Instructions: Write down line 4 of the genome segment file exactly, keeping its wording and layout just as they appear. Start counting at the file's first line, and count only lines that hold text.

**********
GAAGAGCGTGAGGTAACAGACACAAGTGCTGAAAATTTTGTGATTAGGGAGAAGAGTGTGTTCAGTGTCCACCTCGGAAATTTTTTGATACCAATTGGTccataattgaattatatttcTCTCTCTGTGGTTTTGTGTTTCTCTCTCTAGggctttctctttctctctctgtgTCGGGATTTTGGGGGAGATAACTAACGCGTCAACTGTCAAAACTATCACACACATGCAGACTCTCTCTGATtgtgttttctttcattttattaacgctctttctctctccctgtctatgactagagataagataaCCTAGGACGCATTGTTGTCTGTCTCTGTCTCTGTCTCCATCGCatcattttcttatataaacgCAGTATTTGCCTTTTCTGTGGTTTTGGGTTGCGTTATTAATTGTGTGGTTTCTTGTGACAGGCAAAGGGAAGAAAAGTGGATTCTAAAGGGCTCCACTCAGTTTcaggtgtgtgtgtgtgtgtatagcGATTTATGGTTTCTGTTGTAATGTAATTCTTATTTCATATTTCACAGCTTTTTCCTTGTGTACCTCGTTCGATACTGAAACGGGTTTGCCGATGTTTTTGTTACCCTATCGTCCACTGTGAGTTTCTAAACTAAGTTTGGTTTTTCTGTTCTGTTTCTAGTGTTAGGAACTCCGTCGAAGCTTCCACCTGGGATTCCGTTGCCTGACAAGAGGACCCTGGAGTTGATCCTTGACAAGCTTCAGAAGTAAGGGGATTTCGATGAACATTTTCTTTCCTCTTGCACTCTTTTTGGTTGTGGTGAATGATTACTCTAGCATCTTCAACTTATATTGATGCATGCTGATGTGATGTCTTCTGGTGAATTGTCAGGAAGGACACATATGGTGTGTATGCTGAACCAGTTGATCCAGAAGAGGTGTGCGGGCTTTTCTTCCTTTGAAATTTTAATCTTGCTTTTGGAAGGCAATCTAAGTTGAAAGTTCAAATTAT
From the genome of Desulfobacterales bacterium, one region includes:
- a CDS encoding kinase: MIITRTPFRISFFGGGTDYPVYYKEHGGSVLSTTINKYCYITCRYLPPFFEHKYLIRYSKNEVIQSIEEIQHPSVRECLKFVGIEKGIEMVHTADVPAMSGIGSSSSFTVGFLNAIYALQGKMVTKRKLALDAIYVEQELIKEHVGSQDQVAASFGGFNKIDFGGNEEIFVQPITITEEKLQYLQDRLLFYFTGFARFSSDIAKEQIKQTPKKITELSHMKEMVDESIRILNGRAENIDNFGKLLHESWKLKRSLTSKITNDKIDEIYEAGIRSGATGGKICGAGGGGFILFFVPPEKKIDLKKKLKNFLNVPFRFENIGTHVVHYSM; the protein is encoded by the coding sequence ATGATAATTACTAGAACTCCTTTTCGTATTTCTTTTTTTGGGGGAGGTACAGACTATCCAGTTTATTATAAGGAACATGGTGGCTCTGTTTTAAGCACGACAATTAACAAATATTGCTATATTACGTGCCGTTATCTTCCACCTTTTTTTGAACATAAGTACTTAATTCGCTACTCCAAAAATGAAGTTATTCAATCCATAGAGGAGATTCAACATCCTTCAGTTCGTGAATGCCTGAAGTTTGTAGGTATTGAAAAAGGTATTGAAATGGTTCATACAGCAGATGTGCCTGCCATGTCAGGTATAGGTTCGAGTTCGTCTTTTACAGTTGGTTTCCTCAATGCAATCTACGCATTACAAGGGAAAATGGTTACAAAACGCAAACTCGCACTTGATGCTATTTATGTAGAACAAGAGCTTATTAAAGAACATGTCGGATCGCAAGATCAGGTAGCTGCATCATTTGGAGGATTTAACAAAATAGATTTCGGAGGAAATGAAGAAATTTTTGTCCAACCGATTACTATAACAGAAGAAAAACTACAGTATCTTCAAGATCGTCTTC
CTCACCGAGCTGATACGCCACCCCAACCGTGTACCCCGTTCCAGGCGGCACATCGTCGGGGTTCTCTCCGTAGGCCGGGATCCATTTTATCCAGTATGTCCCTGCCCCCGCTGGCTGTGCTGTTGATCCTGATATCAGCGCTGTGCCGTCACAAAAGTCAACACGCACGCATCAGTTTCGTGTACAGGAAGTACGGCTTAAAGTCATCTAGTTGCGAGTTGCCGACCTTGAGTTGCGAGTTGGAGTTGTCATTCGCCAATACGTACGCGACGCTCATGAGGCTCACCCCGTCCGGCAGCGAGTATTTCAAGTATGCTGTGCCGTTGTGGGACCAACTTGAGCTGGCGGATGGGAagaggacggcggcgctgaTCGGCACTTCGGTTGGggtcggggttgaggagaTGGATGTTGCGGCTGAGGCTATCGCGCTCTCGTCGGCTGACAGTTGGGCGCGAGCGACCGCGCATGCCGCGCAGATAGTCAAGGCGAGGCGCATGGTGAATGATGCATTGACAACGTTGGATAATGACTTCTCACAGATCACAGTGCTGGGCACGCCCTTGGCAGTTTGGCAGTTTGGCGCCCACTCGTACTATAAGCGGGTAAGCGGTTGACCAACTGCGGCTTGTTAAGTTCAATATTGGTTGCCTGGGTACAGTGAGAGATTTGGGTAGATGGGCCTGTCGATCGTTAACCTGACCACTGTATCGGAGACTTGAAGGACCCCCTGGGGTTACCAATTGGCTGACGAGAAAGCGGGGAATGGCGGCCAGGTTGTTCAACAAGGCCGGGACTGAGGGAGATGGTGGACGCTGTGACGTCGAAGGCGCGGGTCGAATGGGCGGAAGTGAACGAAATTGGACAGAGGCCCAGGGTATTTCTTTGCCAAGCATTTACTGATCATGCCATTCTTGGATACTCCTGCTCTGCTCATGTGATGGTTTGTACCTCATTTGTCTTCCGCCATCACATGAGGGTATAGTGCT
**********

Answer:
CTCACCGAGCTGATACGCCACCCCAACCGTGTACCCCGTTCCAGGCGGCACATCGTCGGGGTTCTCTCCGTAGGCCGGGATCCATTTTATCCAGTATGTCCCTGCCCCCGCTGGCTGTGCTGTTGATCCTGATATCAGCGCTGTGCCGTCACAAAAGTCAACACGCACGCATCAGTTTCGTGTACAGGAAGTACGGCTTAAAGTCATCTAGTTGCGAGTTGCCGACCTTGAGTTGCGAGTTGGAGTTGTCATTCGCCAATACGTACGCGACGCTCATGAGGCTCACCCCGTCCGGCAGCGAGTATTTCAAGTATGCTGTGCCGTTGTGGGACCAACTTGAGCTGGCGGATGGGAagaggacggcggcgctgaTCGGCACTTCGGTTGGggtcggggttgaggagaTGGATGTTGCGGCTGAGGCTATCGCGCTCTCGTCGGCTGACAGTTGGGCGCGAGCGACCGCGCATGCCGCGCAGATAGTCAAGGCGAGGCGCATGGTGAATGATGCATTGACAACGTTGGATAATGACTTCTCACAGATCACAGTGCTGGGCACGCCCTTGGCAGTTTGGCAGTTTGGCGCCCACTCGTACTATAAGCGGGTAAGCGGTTGACCAACTGCGGCTTGTTAAGTTCAATATTGGTTGCCTGGGTACAGTGAGAGATTTGGGTAGATGGGCCTGTCGATCGTTAACCTGACCACTGTATCGGAGACTTGAAGGACCCCCTGGGGTTACCAATTGGCTGACGAGAAAGCGGGGAATGGCGGCCAGGTTGTTCAACAAGGCCGGGACTGAGGGAGATGGTGGACGCTGTGACGTCGAAGGCGCGGGTCGAATGGGCGGAAGTGAACGAAATTGGACAGAGGCCCAGGGTATTTCTTTGCCAAGCATTTACTGATCATGCCATTCTTGGATACTCCTGCTCTGCTCATGTGATGGTTTGTACCTCATTTGTCTTCCGCCATCACATGAGGGTATAGTGCT